First seniors graduating from N. Harford agricultural magnet program

Becca Simon, a senior in the Natural Resources and Agricultural Science Magnet Program at North Harford High School, pets Jesse, a former race horse and one of the many farm animals students in the program care for.
Becca Simon, a senior in the Natural Resources and Agricultural Science Magnet Program at North Harford High School, pets Jesse, a former race horse and one of the many farm animals students in the program care for. (The Aegis staff photo by David Anderson, Baltimore Sun Media Group)

Harford County's high school graduation season begins Wednesday, and among the 278 seniors who will receive their diplomas during North Harford High School's commencement ceremony at APGFCU Area will be 35 boys and girls who are the first to complete the school's Natural Resources and Agricultural Sciences magnet program.

In all, 2,890 Harford County Public Schools seniors will be graduating at ceremonies through June 6. Local private high schools are also holding their commencement ceremonies in the same period.


The newest Harford County Public Schools magnet program started four years ago. Some of the graduating seniors recently reflected on what they have gained from the program during that time.

"We've all been together all four years," Juliane Caughron, 17, said.


Juliane, along with her fellow seniors Kimball Bryan, 17, Becca Simon, 18, Sabrina Frink, 17, and Patrick Huff, 17, spoke about their experiences while on a portion of the Pylesville campus dotted with barns, animal pens and a pond stocked with fish where they conduct their studies.

They also have a stream and a wetland area, plus a greenhouse for plant studies, according to Greg Murrell, a teacher specialist at North Harford who runs the program.

"Most schools and agriculture programs in the state of Maryland don't have those types of facilities, and that just lends itself to a quality program," Murrell said.

The students are divided into three clusters: large animal/equine sciences, plant sciences and natural resources sciences.

"I've always had experience with large animals, and I always knew I wanted to go into the [animal] medical field, and this was the closest thing to it at North Harford," Kimball said of the animal sciences cluster.

Kimball and Patrick, who is also in the animal sciences cluster, have grown up on farms.

Patrick expects to take over the Street farm run by his father and grandfather.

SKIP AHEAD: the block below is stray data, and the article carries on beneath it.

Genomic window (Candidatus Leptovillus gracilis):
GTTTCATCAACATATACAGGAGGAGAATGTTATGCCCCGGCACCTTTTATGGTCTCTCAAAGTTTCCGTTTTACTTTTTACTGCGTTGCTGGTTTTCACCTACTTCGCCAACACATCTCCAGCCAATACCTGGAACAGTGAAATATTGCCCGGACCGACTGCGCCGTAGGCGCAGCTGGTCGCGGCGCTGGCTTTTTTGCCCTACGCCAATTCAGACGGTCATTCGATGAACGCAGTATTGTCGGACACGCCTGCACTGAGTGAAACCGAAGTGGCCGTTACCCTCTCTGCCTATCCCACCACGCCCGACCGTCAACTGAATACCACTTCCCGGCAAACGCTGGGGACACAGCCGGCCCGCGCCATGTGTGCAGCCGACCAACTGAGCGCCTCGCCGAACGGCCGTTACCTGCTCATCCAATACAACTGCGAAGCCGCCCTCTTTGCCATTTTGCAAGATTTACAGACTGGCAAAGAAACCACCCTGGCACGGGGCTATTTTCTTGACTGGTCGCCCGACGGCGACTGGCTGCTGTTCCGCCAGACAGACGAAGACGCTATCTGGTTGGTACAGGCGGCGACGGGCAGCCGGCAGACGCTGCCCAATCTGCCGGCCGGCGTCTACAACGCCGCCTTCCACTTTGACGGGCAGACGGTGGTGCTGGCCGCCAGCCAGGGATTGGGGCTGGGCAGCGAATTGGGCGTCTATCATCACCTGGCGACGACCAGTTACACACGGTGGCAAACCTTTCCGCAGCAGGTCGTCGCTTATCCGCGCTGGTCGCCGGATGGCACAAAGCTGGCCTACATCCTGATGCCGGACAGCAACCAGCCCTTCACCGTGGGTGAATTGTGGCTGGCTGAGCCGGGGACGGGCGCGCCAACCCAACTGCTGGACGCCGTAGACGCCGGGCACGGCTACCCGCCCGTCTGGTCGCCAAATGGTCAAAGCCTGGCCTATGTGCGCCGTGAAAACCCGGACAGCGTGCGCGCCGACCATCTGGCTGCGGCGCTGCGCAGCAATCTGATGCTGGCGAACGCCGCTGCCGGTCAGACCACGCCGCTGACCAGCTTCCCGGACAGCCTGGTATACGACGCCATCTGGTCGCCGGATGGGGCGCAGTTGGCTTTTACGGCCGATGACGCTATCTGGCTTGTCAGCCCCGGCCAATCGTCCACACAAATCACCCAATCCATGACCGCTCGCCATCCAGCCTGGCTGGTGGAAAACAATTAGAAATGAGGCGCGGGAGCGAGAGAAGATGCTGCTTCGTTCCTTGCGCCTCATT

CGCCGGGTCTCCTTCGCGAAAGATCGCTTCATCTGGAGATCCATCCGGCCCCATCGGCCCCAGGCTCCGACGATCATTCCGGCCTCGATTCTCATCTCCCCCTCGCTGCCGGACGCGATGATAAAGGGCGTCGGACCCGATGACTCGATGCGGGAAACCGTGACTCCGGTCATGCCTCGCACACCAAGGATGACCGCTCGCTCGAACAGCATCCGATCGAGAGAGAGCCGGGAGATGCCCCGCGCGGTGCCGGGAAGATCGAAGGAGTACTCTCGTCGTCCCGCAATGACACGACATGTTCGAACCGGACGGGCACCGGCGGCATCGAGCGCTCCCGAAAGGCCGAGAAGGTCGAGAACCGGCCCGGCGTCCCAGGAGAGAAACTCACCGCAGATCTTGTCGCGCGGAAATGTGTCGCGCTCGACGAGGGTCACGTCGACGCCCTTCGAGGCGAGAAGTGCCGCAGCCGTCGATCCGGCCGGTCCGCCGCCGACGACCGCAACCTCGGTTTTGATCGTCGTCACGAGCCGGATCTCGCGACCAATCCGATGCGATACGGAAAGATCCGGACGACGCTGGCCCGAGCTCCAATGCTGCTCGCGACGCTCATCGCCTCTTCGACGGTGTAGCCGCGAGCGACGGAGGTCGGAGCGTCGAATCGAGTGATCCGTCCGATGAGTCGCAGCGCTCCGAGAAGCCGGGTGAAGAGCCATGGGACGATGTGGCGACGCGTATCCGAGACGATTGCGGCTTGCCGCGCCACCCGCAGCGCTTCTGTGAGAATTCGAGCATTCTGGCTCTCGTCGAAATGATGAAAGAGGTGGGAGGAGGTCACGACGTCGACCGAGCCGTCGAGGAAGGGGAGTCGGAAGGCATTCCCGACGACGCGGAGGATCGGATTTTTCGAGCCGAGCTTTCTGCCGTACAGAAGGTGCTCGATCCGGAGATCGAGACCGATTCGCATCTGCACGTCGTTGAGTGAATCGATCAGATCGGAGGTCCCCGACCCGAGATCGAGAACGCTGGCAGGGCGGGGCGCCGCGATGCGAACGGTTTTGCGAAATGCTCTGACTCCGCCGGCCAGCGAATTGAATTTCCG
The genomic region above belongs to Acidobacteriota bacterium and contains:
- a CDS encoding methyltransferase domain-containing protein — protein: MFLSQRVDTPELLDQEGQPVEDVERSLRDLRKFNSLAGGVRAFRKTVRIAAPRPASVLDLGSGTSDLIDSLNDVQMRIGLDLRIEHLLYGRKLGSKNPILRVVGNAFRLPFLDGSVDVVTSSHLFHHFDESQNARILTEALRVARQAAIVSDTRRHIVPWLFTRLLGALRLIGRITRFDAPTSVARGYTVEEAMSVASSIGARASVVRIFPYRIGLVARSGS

"After they're gone, I'm going to have to learn how to manage everything, and it will just give me a jump start on everything, how to make things come together," he said.

There are about 180 students in the magnet program, said Murrell, who thanked the teachers – animal science teacher Jackie Smith, plant science instructor Katie Rae Warner and natural resources teacher Laura O'Leary – for their commitment to the program.

Students in the natural resources cluster study wetlands and aquatics, as well as wildlife management.

Juliane, who is one of those students, said she wants to get into the scientific research field and study marine biology in college.

"Just learning the process and how to put together a write-up and starting to make connections in that field," she replied when asked about the benefits of the North Harford program.


North Harford is one of four high schools in Harford County offering magnet programs. The others are the Science and Mathematics Academy at Aberdeen High School, the Global Studies Program/International Baccalaureate Diploma Programme at Edgewood High School and the varied programs offered by Harford Technical High School in Bel Air.

More information on magnet programs can be found on the HCPS website at http://www.hcps.org/Schools/MagnetPrograms/.

Murrell said the North Harford program came about through a partnership of the school system, the county government, the local agricultural community and the University of Maryland.

"It was a partnership to look at the way ag education was being done, and to bring the STEM concepts into agricultural education," he explained.

In the barn, Sabrina showed off Gracie the cow, who has a device implanted that allows the students to view how a cow digests food.

The cow's rumen fluid, which is used to aid digestion, can also be taken out and analyzed to monitor Gracie's health.

Murrell explained that local veterinarians can use the microbes in a healthy cow's rumen fluid to treat sick animals.

"Before I was really skittish with animals, and now I'm more calm with them, and I'm able to work with many different types of animals, and it's just an overall fun program," Sabrina said.

The program's animals, some of which have been donated by local farmers, include horses, cows, sheep, pigs, rabbits and an alpaca.

Students spend time in the classroom and in the field, conducting research. Murrell noted some students have shown animals they care for in farm fairs.

"I really wanted to be an equine scientist when I grow up, so the program has taught me a lot about horses and a lot about livestock animals and how the ag business works," Becca said while working in the barn with Jesse, a former racehorse.

Becca, who plans to study occupational therapy in college, works with a therapeutic horse riding program for children with special needs and plans to create her own therapeutic riding program.

"I think it takes a lot of courage to be first sometimes," Murrell said of the graduating seniors who entered the program during the 2010-2011 school year.

"They did a nice job taking advantage of the unique opportunities that they were given," he added.

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